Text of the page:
Ayu, may be too mature, too old for loli status outright, but considering her easily amused, cheerful demeanor, and her being a head down on most characters, she can easily be described with the word 'loli'. (Not to mention, any spoilery reasons about why she is so.) It's not like Yuuichi is going to get busted for being a pedobear any time soon, but Ayu is definitely one that could be recgonized as 'the loli one' if I were to off-hand it, just as if I called Mai 'the quiet one' or Sayuri 'the laughing one'.

Is this diluting the word? Probably. But it seems to be used more and more as a casual word, at least to describe characters. It's not a positive nor a negative connotation - most of the time - but more widely used as a 'of this type' descriptor, kind of like the visual novel genre as a whole.

Not all visual novels may be the same - some are more dirty than others, some are slightly different in approach - but you know the gist of what you're getting when you get into one.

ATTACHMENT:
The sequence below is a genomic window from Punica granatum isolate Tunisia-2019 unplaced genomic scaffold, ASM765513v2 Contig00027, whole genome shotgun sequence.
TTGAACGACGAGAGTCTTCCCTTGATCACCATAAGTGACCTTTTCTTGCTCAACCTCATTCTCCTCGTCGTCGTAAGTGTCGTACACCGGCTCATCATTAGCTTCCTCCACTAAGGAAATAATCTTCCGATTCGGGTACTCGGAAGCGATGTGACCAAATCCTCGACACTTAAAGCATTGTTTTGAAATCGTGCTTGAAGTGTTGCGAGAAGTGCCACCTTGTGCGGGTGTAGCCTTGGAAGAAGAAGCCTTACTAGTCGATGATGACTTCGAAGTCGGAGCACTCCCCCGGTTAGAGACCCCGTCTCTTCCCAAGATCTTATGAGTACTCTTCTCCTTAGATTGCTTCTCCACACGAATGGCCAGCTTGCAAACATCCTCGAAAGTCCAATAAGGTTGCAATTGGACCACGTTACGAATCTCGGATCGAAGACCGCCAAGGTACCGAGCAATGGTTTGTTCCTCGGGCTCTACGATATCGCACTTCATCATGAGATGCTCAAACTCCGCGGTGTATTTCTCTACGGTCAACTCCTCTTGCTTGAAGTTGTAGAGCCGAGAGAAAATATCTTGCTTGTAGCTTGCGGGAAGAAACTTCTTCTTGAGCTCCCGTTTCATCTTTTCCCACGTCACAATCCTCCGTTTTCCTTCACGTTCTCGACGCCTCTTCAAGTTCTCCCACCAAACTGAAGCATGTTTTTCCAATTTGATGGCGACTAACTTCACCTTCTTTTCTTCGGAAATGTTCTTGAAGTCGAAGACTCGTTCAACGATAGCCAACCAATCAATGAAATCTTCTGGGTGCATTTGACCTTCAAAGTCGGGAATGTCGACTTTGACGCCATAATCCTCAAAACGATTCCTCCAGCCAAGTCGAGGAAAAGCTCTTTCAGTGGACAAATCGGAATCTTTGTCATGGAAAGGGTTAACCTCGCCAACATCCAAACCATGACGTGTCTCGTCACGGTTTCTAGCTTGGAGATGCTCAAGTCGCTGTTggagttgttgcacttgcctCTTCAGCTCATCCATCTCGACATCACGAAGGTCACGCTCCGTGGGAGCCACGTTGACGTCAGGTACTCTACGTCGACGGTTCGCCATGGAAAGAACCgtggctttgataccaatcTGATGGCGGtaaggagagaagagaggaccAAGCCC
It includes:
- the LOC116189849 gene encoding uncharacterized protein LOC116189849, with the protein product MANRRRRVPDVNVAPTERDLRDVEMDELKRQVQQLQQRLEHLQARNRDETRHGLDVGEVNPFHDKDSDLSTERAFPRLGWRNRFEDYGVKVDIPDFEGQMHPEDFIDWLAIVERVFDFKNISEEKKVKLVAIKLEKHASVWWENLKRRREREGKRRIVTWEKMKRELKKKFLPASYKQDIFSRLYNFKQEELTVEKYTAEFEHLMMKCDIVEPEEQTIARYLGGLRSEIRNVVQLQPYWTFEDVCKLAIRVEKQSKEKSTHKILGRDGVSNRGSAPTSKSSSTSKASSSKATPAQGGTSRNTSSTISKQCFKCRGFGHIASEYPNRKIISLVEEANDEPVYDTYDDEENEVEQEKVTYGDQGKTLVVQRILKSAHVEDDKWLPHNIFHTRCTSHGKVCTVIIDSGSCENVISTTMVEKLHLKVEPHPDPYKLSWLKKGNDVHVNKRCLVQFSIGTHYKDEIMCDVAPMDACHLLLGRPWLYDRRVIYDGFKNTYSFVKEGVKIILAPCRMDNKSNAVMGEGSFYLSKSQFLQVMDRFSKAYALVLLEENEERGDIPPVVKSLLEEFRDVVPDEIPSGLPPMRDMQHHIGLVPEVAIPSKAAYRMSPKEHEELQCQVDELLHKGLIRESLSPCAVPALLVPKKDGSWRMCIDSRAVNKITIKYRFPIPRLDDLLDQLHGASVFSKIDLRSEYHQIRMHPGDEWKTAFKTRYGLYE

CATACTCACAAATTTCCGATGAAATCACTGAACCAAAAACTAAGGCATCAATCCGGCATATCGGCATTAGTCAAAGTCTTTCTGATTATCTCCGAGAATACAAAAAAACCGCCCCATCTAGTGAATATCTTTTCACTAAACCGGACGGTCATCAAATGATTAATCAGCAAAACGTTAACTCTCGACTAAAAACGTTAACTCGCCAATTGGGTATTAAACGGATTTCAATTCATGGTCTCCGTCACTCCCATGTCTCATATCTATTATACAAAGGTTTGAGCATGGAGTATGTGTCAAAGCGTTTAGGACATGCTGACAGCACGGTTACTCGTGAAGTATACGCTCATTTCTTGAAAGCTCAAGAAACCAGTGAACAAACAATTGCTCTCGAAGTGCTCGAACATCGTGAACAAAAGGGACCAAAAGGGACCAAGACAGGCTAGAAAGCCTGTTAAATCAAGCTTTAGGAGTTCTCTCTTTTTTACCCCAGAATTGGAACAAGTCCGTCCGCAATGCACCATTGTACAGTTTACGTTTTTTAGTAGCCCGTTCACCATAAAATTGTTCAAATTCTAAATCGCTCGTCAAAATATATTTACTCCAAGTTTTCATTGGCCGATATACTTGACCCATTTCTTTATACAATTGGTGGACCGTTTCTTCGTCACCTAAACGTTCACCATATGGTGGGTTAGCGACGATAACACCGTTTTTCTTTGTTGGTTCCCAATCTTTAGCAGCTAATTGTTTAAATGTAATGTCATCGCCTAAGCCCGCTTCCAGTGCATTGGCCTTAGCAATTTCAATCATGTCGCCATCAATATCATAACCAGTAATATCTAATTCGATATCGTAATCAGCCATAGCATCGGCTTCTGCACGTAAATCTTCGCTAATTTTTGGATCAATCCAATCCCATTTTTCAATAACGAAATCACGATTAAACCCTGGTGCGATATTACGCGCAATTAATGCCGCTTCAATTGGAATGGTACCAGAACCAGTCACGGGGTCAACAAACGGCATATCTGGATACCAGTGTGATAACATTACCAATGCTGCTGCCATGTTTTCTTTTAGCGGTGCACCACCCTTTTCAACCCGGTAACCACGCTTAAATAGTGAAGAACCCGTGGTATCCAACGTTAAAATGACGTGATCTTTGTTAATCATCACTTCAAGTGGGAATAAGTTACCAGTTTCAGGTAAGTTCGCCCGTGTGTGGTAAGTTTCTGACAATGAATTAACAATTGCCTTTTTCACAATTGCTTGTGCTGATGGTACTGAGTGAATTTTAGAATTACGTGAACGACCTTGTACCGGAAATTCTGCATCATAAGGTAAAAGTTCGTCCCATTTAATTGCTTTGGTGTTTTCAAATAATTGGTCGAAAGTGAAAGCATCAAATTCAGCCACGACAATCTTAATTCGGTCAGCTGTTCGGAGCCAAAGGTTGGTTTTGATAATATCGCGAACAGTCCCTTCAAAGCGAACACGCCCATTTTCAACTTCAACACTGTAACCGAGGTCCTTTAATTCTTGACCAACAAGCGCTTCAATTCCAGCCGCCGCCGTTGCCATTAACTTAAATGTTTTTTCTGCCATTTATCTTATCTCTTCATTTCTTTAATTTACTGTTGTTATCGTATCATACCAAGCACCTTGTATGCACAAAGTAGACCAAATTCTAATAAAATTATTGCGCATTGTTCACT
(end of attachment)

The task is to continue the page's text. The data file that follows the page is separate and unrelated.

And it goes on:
Likewise, a 'loli' has become a mix of characteristics, mostly physical, but also reflecting on the mental side as well; the physique will make or break a 'loli' status, but the state of mind is reserved for judging characters that are more borderline (Konoe, from Shana II, might be a good example). It doesn't always imply sexuality - although there are some that use it in such a way, that I reserve the 'lolicon' branding for - although it usually has at least a slight undertone of physical attractiveness.

(For instance, the cast of Cardcaptor Sakura is not loli, because they are not built to be physically, but rather emotionally, attractive. Many magical girl heroines, like Amu Hinamori, fall into this category.)